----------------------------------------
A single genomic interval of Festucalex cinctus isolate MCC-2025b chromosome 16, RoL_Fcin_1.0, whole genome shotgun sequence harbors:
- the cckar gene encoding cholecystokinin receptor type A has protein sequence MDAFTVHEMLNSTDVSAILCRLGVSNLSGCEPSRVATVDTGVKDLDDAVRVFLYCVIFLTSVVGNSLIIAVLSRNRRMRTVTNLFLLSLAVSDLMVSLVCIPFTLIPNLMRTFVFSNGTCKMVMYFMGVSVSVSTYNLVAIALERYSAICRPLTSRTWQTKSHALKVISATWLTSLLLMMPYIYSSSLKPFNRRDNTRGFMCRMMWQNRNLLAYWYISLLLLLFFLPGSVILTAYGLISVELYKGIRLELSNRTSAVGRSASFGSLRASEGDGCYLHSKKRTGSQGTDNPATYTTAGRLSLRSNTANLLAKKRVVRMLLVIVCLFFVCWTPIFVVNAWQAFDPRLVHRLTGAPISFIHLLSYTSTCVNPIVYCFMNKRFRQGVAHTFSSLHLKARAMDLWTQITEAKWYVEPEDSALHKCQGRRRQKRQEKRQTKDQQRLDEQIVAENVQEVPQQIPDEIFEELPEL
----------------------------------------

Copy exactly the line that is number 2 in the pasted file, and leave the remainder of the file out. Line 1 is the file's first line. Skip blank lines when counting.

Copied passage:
- the cckar gene encoding cholecystokinin receptor type A has protein sequence MDAFTVHEMLNSTDVSAILCRLGVSNLSGCEPSRVATVDTGVKDLDDAVRVFLYCVIFLTSVVGNSLIIAVLSRNRRMRTVTNLFLLSLAVSDLMVSLVCIPFTLIPNLMRTFVFSNGTCKMVMYFMGVSVSVSTYNLVAIALERYSAICRPLTSRTWQTKSHALKVISATWLTSLLLMMPYIYSSSLKPFNRRDNTRGFMCRMMWQNRNLLAYWYISLLLLLFFLPGSVILTAYGLISVELYKGIRLELSNRTSAVGRSASFGSLRASEGDGCYLHSKKRTGSQGTDNPATYTTAGRLSLRSNTANLLAKKRVVRMLLVIVCLFFVCWTPIFVVNAWQAFDPRLVHRLTGAPISFIHLLSYTSTCVNPIVYCFMNKRFRQGVAHTFSSLHLKARAMDLWTQITEAKWYVEPEDSALHKCQGRRRQKRQEKRQTKDQQRLDEQIVAENVQEVPQQIPDEIFEELPEL